Projection involves predictive valuation to address future incidents and resolution to mitigate the network situations. Projection is the ability to make future prediction or forecast based on the knowledge extracted from the dynamics of the network elements and comprehension of the situation.


Finally, projection into the future is enabled by using the representation of cyber infrastructure model in combination with semantic models. Semantic meaning of data and inference capabilities on the cyber infrastructure components and assets can be established based on context management, cyber infrastructure ontology and cyber security ontology.


Army gets prototype for cyber visualization tool

The U.S. Army now has a prototype for a new tool that allows commanders to visualize and understand the cyber terrain within their environment. Just as commanders must understand the obstacles and forces — friendly or otherwise — in their battlespace to make informed decisions, so too must they understand their cyber terrain, which they are currently unable to do from the command post.


The system, ordered in a $21 million contract in April with Research Innovation Inc., will allow the cyber and electromagnetic activities staff section to better visualize and plan cyber operations, which to date has been a heavily manual process. This is different than tools for the cyber mission force that feed up to U.S. Cyber Command and conduct remote operations on behalf of combatant commanders or in defense of the nation. This tool is specifically for ground-based brigade commanders to assess their terrain and risk in cyberspace as well as on the electromagnetic spectrum.


The goal is that the end user won’t see the actual Cyber SU product and will be able to work in their native environment on CPCE and see a cyber overlay of critical information in support of their mission,” said John Keenan, chief engineer for cyber with Product Manager Mission Command. “There’s a lot of work being done on the back end to make that happen, but from a user experience it doesn’t feel like we just threw another application at them.”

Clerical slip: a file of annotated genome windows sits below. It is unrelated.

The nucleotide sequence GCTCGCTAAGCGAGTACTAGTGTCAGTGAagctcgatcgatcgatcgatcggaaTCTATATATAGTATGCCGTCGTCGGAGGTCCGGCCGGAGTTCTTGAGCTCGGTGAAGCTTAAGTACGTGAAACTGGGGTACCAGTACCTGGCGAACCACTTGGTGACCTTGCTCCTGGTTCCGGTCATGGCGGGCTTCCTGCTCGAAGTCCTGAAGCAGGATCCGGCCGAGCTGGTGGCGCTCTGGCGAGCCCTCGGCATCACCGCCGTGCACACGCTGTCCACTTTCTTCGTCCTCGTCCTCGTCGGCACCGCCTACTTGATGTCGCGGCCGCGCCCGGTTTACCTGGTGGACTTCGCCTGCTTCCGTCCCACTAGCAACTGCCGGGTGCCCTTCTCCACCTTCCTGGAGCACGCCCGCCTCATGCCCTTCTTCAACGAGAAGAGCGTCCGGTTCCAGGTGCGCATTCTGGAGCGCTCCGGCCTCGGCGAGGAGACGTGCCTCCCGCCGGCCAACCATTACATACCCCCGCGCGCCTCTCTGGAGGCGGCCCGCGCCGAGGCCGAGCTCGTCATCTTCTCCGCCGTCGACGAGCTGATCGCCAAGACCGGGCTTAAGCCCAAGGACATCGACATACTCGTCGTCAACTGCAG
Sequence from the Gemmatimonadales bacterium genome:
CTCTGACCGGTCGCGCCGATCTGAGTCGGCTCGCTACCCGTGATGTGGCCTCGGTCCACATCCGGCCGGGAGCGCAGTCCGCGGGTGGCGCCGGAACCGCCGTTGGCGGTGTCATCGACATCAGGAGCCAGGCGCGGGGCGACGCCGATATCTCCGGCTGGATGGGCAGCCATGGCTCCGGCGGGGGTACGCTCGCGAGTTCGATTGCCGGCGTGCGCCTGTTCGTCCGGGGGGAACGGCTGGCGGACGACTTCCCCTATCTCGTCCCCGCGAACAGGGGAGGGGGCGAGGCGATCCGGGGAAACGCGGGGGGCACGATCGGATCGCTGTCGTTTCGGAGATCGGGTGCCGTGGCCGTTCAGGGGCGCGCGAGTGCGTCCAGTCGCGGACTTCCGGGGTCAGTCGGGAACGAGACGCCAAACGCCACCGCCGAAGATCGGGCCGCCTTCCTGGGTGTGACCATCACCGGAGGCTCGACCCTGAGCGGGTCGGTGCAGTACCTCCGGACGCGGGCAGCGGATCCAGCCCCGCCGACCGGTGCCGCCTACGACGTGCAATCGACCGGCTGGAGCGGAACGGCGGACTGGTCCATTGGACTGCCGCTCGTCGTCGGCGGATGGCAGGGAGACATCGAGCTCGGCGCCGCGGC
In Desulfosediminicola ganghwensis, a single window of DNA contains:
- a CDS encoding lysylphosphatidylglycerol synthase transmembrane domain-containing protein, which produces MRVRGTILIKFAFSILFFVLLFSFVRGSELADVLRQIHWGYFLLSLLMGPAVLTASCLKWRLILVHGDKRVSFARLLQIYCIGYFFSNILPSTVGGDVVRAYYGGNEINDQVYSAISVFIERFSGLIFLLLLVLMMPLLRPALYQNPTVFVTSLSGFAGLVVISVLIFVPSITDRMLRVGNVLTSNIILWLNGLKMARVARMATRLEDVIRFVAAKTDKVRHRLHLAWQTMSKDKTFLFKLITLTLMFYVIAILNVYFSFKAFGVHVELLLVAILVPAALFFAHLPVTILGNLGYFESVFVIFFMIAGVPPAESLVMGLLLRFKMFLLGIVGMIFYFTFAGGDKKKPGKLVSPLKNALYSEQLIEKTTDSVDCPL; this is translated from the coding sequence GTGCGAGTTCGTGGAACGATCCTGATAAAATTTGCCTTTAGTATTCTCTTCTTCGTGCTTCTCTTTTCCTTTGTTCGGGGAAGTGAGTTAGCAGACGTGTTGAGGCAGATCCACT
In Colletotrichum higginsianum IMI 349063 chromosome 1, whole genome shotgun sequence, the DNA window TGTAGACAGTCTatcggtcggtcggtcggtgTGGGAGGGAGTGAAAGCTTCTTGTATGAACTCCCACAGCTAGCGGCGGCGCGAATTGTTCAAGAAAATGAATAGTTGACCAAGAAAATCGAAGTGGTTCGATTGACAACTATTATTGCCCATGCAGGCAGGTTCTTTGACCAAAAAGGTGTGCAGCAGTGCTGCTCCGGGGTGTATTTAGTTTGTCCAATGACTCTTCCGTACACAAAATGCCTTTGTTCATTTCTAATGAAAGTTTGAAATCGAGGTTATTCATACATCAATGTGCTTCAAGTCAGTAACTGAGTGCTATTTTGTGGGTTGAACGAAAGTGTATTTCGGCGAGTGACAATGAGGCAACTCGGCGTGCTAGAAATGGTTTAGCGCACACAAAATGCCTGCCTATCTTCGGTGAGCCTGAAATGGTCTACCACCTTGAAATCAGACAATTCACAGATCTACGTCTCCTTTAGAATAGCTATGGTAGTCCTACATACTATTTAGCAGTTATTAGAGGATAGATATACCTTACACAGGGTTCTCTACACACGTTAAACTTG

The official prototype was delivered to Program Executive Office Command, Control and Communications-Tactical following several user tests, an Aug. 2020 Army release said.The Senate, in a recent provision accompanying the annual defense policy bill, is looking to minimize funding for the program, arguing the effort is redundant when compared to another program under development for Cyber Command and the joint cyber force called Project IKE. However, IKE is designed to help visualize and plan cyber operations as opposed to aid understanding and decision-making of brigade commanders on the ground.


Soldiers from the 915th Cyber Warfare Battalion provided feedback for the first time on the Cyber SU prototype. Created in 2019, the battalion will consist of 12 teams that support brigade combat teams or other tactical formations, helping to plan tactical cyber operations for commanders in theater and unilaterally conduct missions in coordination with forces in the field. They conducted a three-day event on Fort Gordon, Georgia, at the end of June at the Cyber Battle Laboratory with remote participation from various personnel evaluating the software and providing feedback on how support the cyber and electromagnetic activities staff section and the commander.


For additional testing, Cyber SU will participate in Cyber Quest 2020, an annual technology experimentation at Fort Gordon that allows the Army to test technologies and concepts from industry to help solve anticipated problems. During the experiment, soldiers in a brigade operations center will use the system to perform a mission, allowing personnel on the cyber and electromagnetic activities staff section to use it in the decision-making process. Feedback from the event will help inform engineering release development operations with 3rd Brigade, 101st Airborne Division in October for continued development of the system, the Army said.


Cyber SU is slated to reach initial operational capability in fiscal 2022. Delivery will begin on Tactical Server Infrastructure hardware along with the latest CPCE software baseline. “Cyber Quest and follow-on DevOps with 3/101st in operational environments will prove out Cyber SU as a single [common operating picture] supporting commanders’ tactical decisions,” said Lt. Col. Scott Shaffer, product manager for Mission Command Cyber.